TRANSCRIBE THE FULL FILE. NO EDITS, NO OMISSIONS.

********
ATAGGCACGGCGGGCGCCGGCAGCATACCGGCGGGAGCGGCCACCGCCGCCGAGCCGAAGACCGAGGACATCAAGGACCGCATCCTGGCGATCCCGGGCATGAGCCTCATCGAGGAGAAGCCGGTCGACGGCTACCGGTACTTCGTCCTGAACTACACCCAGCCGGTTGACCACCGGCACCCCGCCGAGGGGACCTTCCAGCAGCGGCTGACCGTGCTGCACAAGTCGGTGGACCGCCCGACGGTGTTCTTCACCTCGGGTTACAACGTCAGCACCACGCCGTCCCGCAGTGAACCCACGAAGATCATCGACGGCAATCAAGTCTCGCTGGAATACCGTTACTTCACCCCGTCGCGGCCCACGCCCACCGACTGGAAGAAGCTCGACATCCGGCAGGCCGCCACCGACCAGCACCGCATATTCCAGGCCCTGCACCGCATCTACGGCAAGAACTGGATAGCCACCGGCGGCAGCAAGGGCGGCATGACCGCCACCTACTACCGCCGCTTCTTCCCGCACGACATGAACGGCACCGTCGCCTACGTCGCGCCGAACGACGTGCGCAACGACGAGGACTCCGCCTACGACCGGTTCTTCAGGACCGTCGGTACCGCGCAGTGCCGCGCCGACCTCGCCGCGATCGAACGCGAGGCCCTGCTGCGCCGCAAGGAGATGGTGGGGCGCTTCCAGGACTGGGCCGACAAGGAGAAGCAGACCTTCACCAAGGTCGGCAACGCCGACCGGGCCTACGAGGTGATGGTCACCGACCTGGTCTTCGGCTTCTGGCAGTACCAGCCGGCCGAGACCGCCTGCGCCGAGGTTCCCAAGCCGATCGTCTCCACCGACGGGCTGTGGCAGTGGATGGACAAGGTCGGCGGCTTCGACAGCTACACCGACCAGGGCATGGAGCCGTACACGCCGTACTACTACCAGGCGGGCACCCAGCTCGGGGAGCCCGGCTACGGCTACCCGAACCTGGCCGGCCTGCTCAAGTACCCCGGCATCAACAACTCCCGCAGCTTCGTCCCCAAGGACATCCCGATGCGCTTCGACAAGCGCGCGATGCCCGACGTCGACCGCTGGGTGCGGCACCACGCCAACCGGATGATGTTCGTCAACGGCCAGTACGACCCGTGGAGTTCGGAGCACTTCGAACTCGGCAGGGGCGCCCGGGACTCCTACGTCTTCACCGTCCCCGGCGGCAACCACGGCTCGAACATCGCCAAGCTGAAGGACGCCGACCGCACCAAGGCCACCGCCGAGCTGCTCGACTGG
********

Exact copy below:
ATAGGCACGGCGGGCGCCGGCAGCATACCGGCGGGAGCGGCCACCGCCGCCGAGCCGAAGACCGAGGACATCAAGGACCGCATCCTGGCGATCCCGGGCATGAGCCTCATCGAGGAGAAGCCGGTCGACGGCTACCGGTACTTCGTCCTGAACTACACCCAGCCGGTTGACCACCGGCACCCCGCCGAGGGGACCTTCCAGCAGCGGCTGACCGTGCTGCACAAGTCGGTGGACCGCCCGACGGTGTTCTTCACCTCGGGTTACAACGTCAGCACCACGCCGTCCCGCAGTGAACCCACGAAGATCATCGACGGCAATCAAGTCTCGCTGGAATACCGTTACTTCACCCCGTCGCGGCCCACGCCCACCGACTGGAAGAAGCTCGACATCCGGCAGGCCGCCACCGACCAGCACCGCATATTCCAGGCCCTGCACCGCATCTACGGCAAGAACTGGATAGCCACCGGCGGCAGCAAGGGCGGCATGACCGCCACCTACTACCGCCGCTTCTTCCCGCACGACATGAACGGCACCGTCGCCTACGTCGCGCCGAACGACGTGCGCAACGACGAGGACTCCGCCTACGACCGGTTCTTCAGGACCGTCGGTACCGCGCAGTGCCGCGCCGACCTCGCCGCGATCGAACGCGAGGCCCTGCTGCGCCGCAAGGAGATGGTGGGGCGCTTCCAGGACTGGGCCGACAAGGAGAAGCAGACCTTCACCAAGGTCGGCAACGCCGACCGGGCCTACGAGGTGATGGTCACCGACCTGGTCTTCGGCTTCTGGCAGTACCAGCCGGCCGAGACCGCCTGCGCCGAGGTTCCCAAGCCGATCGTCTCCACCGACGGGCTGTGGCAGTGGATGGACAAGGTCGGCGGCTTCGACAGCTACACCGACCAGGGCATGGAGCCGTACACGCCGTACTACTACCAGGCGGGCACCCAGCTCGGGGAGCCCGGCTACGGCTACCCGAACCTGGCCGGCCTGCTCAAGTACCCCGGCATCAACAACTCCCGCAGCTTCGTCCCCAAGGACATCCCGATGCGCTTCGACAAGCGCGCGATGCCCGACGTCGACCGCTGGGTGCGGCACCACGCCAACCGGATGATGTTCGTCAACGGCCAGTACGACCCGTGGAGTTCGGAGCACTTCGAACTCGGCAGGGGCGCCCGGGACTCCTACGTCTTCACCGTCCCCGGCGGCAACCACGGCTCGAACATCGCCAAGCTGAAGGACGCCGACCGCACCAAGGCCACCGCCGAGCTGCTCGACTGG